BuzzFeed Report to Publishing Partners Demonstrates Power of Social Web

Reddit generates huge referral traffic while Pinterest falls flat

Lost in all the hype about GIFs and high-profile hirings is BuzzFeed's original identity as an online publishing experiment. At its core, BuzzFeed is all about the data, which the site is constantly collecting through a publishing partner network (including more than 200 publishers like The Huffington Post, TMZ, and The Daily Beast, with 300 monthly users). Adweek obtained a copy of BuzzFeed's July Social Intelligence Report, distributed to members of the network, which reveals that celebrity-driven content is king, Reddit is becoming a monster for traffic referrals, and for publishers, Pinterest could be nothing more than a fad.

Reddit is a referral monster

In July, Reddit set a new pageviews record, topping 3.1 billion for the month. Yet even more impressive is the jump that publishers in the BuzzFeed Network saw in Reddit referrals, which increased by 64 percent from June to July. The report also shows that StumbleUpon, the long-reigning king of traffic referrals to the network, continues to fall, which suggests that Reddit's socially sharable content may be taking users away from the browsing platform.

For many publishers, Pinterest falls flat

At Pinterest's peak in April 2012, the photo-centric social site was churning out nearly 400,000 social referrals. In July, Pinterest served up only 114,000 referrals (virtually unchanged from 110,000 in June), illustrating that for many publishers, Pinterest may be more of a social gimmick than anything else. Others have explored this phenomenon recently, noting that Pinterest isn't naturally aligned with the newsgathering operations of many publishers, though lifestyle sites like are having excellent success with the site. Things aren't all gloomy for Pinterest though. The site has seen a 200 percent increase in referral traffic throughout its first full year of public operation.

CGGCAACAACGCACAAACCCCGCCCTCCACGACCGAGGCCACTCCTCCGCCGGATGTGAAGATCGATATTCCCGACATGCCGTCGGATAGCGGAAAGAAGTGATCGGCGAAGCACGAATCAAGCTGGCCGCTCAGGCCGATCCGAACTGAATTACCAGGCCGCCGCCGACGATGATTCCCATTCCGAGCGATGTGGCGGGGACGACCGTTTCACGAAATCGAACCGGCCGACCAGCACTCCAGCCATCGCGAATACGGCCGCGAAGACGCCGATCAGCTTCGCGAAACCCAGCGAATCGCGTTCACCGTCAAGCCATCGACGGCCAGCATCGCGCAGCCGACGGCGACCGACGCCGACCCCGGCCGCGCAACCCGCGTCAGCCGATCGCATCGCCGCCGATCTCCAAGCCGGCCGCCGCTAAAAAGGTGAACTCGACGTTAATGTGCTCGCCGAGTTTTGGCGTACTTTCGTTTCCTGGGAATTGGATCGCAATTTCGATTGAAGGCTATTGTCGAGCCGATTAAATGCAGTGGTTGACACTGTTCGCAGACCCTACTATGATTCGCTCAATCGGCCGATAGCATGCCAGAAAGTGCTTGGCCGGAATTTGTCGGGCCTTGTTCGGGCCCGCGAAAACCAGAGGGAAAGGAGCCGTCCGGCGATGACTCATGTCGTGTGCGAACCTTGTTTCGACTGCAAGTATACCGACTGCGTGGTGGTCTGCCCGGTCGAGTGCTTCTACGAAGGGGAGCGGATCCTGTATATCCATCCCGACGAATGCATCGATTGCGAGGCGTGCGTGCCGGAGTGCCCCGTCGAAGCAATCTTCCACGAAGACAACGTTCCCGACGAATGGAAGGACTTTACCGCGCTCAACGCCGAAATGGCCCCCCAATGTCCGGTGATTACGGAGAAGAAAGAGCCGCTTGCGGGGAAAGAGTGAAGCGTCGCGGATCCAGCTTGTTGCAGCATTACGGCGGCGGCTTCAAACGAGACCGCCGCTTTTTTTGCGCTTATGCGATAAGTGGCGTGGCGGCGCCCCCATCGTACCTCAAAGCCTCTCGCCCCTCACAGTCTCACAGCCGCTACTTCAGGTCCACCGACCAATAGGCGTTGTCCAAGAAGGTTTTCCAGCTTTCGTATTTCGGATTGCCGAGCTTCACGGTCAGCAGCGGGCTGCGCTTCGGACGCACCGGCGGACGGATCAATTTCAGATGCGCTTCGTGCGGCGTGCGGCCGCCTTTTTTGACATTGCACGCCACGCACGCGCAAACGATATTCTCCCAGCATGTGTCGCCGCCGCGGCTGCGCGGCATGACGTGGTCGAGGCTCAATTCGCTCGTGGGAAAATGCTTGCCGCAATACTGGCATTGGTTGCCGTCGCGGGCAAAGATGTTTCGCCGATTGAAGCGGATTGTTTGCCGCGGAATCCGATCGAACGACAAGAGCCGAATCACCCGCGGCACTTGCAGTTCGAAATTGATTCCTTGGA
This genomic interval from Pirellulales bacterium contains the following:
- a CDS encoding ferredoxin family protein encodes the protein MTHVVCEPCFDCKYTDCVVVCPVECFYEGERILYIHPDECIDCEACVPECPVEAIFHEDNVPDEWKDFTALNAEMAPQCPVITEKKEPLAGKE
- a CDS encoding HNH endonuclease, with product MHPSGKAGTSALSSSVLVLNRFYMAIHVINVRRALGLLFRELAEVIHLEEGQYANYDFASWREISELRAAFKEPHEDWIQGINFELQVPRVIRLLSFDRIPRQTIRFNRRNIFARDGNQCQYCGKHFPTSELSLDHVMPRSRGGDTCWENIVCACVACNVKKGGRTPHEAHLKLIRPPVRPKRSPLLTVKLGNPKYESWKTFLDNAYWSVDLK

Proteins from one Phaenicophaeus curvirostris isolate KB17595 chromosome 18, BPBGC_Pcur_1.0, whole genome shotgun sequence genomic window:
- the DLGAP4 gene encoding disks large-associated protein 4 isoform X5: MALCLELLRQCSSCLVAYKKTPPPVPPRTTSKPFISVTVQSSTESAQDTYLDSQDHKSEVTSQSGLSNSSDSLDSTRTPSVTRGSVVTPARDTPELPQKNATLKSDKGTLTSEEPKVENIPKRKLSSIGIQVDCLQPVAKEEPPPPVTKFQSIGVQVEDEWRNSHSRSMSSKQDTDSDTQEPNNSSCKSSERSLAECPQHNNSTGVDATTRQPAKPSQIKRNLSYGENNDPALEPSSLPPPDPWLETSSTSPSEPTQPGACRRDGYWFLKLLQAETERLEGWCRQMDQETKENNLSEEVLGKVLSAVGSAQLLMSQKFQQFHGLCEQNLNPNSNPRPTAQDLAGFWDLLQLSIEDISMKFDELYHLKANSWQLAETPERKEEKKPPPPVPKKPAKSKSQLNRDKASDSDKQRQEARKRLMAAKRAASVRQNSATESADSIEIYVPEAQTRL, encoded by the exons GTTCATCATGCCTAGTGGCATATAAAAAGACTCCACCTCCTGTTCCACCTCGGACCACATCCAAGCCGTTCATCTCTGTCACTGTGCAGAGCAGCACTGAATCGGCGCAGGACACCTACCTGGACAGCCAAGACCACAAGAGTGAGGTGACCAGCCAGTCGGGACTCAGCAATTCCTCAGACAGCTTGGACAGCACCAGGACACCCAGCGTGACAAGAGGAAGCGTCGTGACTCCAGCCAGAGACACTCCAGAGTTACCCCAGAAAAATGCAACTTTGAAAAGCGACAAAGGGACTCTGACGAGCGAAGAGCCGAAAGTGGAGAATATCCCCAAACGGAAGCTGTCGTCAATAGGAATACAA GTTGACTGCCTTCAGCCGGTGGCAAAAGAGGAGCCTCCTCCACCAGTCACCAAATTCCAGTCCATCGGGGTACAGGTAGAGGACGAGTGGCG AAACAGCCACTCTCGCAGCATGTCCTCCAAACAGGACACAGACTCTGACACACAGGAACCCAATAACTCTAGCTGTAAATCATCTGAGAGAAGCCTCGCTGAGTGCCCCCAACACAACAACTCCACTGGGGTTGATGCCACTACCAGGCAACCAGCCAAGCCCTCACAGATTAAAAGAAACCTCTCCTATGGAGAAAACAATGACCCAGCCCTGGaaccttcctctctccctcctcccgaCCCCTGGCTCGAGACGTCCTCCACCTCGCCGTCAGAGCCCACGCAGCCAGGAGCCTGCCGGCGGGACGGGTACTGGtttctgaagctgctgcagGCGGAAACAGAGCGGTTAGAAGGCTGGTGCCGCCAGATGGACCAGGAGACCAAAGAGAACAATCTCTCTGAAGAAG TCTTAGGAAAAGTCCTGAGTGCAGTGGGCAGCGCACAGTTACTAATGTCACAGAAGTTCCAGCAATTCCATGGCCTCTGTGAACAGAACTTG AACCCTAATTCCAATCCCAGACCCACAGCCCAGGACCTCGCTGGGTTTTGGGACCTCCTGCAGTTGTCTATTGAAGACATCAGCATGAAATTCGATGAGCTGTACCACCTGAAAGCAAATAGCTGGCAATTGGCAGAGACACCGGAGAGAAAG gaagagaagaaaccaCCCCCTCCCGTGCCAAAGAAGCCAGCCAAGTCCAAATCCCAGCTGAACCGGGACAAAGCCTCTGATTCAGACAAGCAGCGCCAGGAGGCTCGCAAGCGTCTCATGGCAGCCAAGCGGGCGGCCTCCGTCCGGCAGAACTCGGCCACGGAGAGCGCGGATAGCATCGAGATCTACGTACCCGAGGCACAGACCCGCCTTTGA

Sure, sex sells, but celebs drive social traffic

The most viral story (sum total of search, direct and referral traffic) on the BuzzFeed Network comes from US Weekly's coverage of Kristen Stewart's affair with director Rupert Sanders. Stories about R&B singer Usher's stepson from TMZ, and articles on the 2012 Pop Olympics from Popdust also performed exceptionally well both on social sites and through email referrals. Even among political stories the second most popular story came from TMZ, which had video of Chris Christie arguing on a boardwalk at the Jersey Shore.

When taking in this data, it is important to remember that while BuzzFeed's Network cuts across a wide swath of the Internet, a majority of the publishers focus on sharing text-based articles with many sites creating and aiming content for social network sharing. It is for these reasons that BuzzFeed Network statistics may place more emphasis on social referrals rather than areas like search. BuzzFeed's partner network shows Facebook and Google are virtually tied in referrals, with Google eeking out the social network by 200,000 (59.9 million referrals to 59.7 million). 

Yet, for publishers, the sheer referral numbers presented in the report tell the story of a crucial shift in online publishing that seems hard to ignore. By a large margin, the success of content from sites like Reddit to generate referral traffic stems from how well it resonates on an emotional level with an audience. Even popular celebrity content centered on issues of infidelity, scandal, and controversy, like the Trayvon Martin shooting. The trend of publishers creating engaging content that understands and connects in a meaningful way with an audience may be a reaction to the previous, more robotic era of search-optimized content, but it has proven results to draw viewers as denizens of the Web exhibit a growing dependence on social networks.

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